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Venecca Green Highlight Story

With February being Black History Month, we want to take the opportunity to have a Q&A with Venecca Green, who is involved in the tennis community in just about every way a person could be. Green is not only an avid player, but has long been a volunteer, served on USTA committees, started her own NJTL program, captained numerous adult and junior teams, is a certified Level 2 PTR Coach, and is now the head coach at Lane College, an HBCU program in Jackson, TN.


  • Tell us the story of how you got involved in tennis

I was introduced to tennis during the late 60s early 70s timeframe by one of my middle school teachers, Fred McGee at Grove Park.  I don’t remember all of the details of my lessons, but I do remember that I fell in love with the sport and wanted to play every day. One of the biggest tournaments during that time was the Urban League Tennis Tournament. I remember longing to be a good enough player to play in this tournament.  Before the NTRP, a player was rated A, B, or C.  A rating was for the advanced player and C was for the beginner player.  I watched and learned from the ”good” players until I played well enough to enter the C division. From this beginning, I have played and captained adult and junior USTA league teams, I have served on MTA and USTA Southern committees, I have established an NJTL, I have managed a successful tennis facility in one of the most under resourced areas of Jackson. I am a PTR certified Level 2 tennis professional. I am now coaching men and women at Lane College, a SIAC, Division II. I am a witness that tennis is a sport for lifetime. Through tennis I have met so many wonderful people and have been afforded some awesome experiences.


  • What is it about tennis that made you fall in love with the game?

What got me hooked on tennis is the challenge of hitting a ball across a net keeping it in a defined target area all the while competing against another player to win.  I like the mental fortitude needed to fight until the last point. Unlike sports like basketball and football that have a set amount of time to play, tennis has no set time limit. A match is not over until one player scores a set number of games to win a match. Tennis is a sport where I can directly measure and compare my tennis skills and abilities against other players through competition. What also sets tennis apart from other activities or sports is that tennis allows you to progress at your own pace and you are still able to play someone at your level. As you progressively get better, you can continue to find players to play and challenge you.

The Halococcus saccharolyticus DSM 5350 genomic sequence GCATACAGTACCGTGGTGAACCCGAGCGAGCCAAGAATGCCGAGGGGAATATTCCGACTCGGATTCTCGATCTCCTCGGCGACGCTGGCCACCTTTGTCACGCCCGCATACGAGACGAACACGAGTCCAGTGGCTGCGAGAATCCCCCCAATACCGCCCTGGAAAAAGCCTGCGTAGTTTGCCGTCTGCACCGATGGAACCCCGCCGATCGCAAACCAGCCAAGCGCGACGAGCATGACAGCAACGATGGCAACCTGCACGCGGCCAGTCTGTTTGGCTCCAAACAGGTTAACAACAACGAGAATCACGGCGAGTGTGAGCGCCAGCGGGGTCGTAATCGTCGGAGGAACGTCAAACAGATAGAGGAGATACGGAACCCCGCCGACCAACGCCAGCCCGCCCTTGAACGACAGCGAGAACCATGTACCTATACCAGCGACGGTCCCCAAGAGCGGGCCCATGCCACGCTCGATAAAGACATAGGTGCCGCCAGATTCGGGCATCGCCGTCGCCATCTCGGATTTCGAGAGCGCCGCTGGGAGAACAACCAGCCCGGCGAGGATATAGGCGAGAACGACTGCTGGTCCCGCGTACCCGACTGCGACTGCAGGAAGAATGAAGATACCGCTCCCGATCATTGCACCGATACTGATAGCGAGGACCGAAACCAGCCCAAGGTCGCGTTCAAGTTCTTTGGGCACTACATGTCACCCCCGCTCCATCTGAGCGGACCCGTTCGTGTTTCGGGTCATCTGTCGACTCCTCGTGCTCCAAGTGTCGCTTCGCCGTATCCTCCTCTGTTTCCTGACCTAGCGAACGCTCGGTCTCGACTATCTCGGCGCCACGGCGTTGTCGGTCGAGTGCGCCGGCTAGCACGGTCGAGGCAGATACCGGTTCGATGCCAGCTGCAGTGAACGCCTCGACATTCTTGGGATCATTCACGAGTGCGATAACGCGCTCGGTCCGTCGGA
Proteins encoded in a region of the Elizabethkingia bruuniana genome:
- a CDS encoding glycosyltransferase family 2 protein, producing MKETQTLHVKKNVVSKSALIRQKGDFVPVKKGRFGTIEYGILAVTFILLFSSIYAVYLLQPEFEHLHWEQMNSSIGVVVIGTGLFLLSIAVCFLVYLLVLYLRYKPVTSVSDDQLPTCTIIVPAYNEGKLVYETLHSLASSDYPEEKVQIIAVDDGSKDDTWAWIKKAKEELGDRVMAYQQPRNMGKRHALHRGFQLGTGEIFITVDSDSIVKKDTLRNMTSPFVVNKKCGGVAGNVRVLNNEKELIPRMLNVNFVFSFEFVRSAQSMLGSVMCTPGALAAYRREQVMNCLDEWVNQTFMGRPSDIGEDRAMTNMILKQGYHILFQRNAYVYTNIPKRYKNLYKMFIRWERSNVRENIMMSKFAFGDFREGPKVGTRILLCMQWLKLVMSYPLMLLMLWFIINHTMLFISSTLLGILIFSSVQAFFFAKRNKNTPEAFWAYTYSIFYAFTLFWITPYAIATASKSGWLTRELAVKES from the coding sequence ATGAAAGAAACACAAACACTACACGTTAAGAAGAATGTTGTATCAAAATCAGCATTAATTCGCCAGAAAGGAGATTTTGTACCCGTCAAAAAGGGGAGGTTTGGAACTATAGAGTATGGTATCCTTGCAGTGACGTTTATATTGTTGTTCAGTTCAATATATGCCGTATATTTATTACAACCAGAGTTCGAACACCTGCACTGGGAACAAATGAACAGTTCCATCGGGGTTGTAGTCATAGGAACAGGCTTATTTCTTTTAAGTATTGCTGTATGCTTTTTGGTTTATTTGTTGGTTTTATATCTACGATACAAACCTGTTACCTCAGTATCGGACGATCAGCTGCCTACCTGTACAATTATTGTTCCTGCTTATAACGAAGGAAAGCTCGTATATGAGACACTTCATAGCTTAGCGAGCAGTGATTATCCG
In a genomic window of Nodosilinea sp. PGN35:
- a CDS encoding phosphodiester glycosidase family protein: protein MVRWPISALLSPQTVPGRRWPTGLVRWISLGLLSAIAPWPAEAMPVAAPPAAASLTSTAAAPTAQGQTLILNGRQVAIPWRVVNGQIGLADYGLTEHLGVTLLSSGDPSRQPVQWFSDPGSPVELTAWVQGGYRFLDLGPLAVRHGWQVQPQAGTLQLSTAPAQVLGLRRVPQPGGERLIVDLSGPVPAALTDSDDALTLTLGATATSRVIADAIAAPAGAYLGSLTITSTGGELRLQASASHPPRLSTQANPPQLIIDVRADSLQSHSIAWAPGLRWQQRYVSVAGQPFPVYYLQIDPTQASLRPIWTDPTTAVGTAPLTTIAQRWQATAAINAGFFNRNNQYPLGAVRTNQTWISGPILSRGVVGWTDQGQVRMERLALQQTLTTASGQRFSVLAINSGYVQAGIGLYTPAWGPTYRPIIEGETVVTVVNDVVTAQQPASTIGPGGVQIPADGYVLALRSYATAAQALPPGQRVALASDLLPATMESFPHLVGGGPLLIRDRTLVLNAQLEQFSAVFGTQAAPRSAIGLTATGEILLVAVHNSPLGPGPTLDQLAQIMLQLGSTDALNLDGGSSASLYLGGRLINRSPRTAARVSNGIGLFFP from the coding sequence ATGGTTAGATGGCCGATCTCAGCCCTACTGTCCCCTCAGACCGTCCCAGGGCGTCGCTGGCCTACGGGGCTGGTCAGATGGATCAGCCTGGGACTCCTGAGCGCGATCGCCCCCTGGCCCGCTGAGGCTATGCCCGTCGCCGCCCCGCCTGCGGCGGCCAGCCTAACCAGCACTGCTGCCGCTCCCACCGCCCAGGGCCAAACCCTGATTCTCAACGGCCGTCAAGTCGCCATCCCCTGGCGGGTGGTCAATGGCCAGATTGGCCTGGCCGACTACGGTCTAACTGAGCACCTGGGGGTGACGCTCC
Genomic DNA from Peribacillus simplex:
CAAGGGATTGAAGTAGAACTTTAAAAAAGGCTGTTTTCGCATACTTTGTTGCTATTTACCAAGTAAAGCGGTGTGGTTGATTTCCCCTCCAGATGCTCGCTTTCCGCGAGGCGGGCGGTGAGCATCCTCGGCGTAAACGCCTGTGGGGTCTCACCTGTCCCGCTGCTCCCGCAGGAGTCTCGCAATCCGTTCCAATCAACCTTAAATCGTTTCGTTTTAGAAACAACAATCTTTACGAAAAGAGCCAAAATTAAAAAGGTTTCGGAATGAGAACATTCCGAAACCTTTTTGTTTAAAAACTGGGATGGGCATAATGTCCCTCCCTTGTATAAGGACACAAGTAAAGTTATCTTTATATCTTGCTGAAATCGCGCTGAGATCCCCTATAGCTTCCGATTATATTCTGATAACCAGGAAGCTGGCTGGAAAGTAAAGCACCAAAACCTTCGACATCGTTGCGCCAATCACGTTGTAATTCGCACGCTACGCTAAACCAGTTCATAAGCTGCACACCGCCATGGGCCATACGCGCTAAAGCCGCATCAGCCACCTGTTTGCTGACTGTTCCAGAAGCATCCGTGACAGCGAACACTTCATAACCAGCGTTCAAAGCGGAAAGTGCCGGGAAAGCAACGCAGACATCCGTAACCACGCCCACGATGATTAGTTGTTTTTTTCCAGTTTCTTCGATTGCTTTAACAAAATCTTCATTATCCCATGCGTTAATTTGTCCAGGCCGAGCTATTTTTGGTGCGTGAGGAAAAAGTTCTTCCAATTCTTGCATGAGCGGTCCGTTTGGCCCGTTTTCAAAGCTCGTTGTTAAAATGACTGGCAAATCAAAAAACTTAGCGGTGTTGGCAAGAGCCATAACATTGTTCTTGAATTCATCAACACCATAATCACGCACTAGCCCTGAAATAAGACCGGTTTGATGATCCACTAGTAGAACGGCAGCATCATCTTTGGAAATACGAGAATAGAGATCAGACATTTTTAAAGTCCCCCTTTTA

• Who are some figures in the game that have had the most influence on you?

Of course, I would not be playing tennis were not for my teacher Fred McGee.  I was inspired as a beginner player by Armetha Anthony, she was an awesome player, she coached at St. Joseph, and she is an amazing person. Coach Maxine Johnson inspired me with her fierce competitiveness and mental toughness. Gregg Tripp was the best tennis teacher I have ever had.  Under Gregg Tutelage, my game improved 100 times over. Henry Harris influenced my methods and my teaching style as it relates to managing players and people. I look up to Henry Harris as a skillful and smart tennis player, as well as an honest and giving person. Henry is my go-to when I need advice and guidance. 


  •  How did you go from becoming a player to getting involved in volunteering, coaching, mentoring, and doing things off the court for others?